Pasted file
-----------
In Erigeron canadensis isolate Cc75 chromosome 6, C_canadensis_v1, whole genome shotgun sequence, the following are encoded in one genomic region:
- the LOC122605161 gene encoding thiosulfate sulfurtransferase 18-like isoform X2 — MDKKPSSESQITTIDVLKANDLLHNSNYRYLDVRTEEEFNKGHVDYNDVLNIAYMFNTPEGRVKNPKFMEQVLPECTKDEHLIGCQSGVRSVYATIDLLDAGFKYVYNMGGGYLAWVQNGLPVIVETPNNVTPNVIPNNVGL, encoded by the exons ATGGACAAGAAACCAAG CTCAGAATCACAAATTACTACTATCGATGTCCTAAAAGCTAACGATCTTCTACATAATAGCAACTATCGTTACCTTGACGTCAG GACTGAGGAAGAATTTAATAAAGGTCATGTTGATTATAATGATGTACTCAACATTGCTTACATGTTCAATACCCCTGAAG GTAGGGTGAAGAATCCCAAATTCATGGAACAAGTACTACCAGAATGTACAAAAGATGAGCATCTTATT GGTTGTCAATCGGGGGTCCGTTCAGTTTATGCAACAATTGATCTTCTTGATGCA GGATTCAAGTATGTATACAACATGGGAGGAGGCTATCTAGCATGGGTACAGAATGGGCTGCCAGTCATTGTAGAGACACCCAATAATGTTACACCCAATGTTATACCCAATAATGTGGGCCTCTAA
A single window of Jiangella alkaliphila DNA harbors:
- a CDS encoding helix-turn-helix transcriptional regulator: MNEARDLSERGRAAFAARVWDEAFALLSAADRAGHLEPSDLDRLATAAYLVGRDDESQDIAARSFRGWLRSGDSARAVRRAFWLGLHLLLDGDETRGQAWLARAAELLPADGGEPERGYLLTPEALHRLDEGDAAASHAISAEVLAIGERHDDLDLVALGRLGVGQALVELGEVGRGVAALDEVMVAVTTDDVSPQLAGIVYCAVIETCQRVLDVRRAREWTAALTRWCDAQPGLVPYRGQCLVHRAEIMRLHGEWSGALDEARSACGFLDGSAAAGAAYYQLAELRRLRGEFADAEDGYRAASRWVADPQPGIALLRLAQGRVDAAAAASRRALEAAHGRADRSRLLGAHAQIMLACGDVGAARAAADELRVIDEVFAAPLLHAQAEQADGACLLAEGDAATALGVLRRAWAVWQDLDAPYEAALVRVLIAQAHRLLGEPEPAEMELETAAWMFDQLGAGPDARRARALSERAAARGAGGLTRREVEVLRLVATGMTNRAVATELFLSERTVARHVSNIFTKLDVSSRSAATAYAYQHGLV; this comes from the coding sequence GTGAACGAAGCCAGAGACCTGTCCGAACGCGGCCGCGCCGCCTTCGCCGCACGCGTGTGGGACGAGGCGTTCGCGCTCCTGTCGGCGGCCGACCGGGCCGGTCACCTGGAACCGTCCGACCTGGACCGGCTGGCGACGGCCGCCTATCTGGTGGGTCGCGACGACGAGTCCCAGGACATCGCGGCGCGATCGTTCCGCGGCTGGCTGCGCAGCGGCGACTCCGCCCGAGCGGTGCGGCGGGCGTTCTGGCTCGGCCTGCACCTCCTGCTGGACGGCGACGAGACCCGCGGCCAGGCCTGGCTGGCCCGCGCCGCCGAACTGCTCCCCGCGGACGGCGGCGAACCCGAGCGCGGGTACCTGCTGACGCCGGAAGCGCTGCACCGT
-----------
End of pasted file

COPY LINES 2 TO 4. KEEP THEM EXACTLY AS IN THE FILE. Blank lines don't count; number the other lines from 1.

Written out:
- the LOC122605161 gene encoding thiosulfate sulfurtransferase 18-like isoform X2 — MDKKPSSESQITTIDVLKANDLLHNSNYRYLDVRTEEEFNKGHVDYNDVLNIAYMFNTPEGRVKNPKFMEQVLPECTKDEHLIGCQSGVRSVYATIDLLDAGFKYVYNMGGGYLAWVQNGLPVIVETPNNVTPNVIPNNVGL, encoded by the exons ATGGACAAGAAACCAAG CTCAGAATCACAAATTACTACTATCGATGTCCTAAAAGCTAACGATCTTCTACATAATAGCAACTATCGTTACCTTGACGTCAG GACTGAGGAAGAATTTAATAAAGGTCATGTTGATTATAATGATGTACTCAACATTGCTTACATGTTCAATACCCCTGAAG GTAGGGTGAAGAATCCCAAATTCATGGAACAAGTACTACCAGAATGTACAAAAGATGAGCATCTTATT GGTTGTCAATCGGGGGTCCGTTCAGTTTATGCAACAATTGATCTTCTTGATGCA GGATTCAAGTATGTATACAACATGGGAGGAGGCTATCTAGCATGGGTACAGAATGGGCTGCCAGTCATTGTAGAGACACCCAATAATGTTACACCCAATGTTATACCCAATAATGTGGGCCTCTAA
A single window of Jiangella alkaliphila DNA harbors:
- a CDS encoding helix-turn-helix transcriptional regulator: MNEARDLSERGRAAFAARVWDEAFALLSAADRAGHLEPSDLDRLATAAYLVGRDDESQDIAARSFRGWLRSGDSARAVRRAFWLGLHLLLDGDETRGQAWLARAAELLPADGGEPERGYLLTPEALHRLDEGDAAASHAISAEVLAIGERHDDLDLVALGRLGVGQALVELGEVGRGVAALDEVMVAVTTDDVSPQLAGIVYCAVIETCQRVLDVRRAREWTAALTRWCDAQPGLVPYRGQCLVHRAEIMRLHGEWSGALDEARSACGFLDGSAAAGAAYYQLAELRRLRGEFADAEDGYRAASRWVADPQPGIALLRLAQGRVDAAAAASRRALEAAHGRADRSRLLGAHAQIMLACGDVGAARAAADELRVIDEVFAAPLLHAQAEQADGACLLAEGDAATALGVLRRAWAVWQDLDAPYEAALVRVLIAQAHRLLGEPEPAEMELETAAWMFDQLGAGPDARRARALSERAAARGAGGLTRREVEVLRLVATGMTNRAVATELFLSERTVARHVSNIFTKLDVSSRSAATAYAYQHGLV; this comes from the coding sequence GTGAACGAAGCCAGAGACCTGTCCGAACGCGGCCGCGCCGCCTTCGCCGCACGCGTGTGGGACGAGGCGTTCGCGCTCCTGTCGGCGGCCGACCGGGCCGGTCACCTGGAACCGTCCGACCTGGACCGGCTGGCGACGGCCGCCTATCTGGTGGGTCGCGACGACGAGTCCCAGGACATCGCGGCGCGATCGTTCCGCGGCTGGCTGCGCAGCGGCGACTCCGCCCGAGCGGTGCGGCGGGCGTTCTGGCTCGGCCTGCACCTCCTGCTGGACGGCGACGAGACCCGCGGCCAGGCCTGGCTGGCCCGCGCCGCCGAACTGCTCCCCGCGGACGGCGGCGAACCCGAGCGCGGGTACCTGCTGACGCCGGAAGCGCTGCACCGT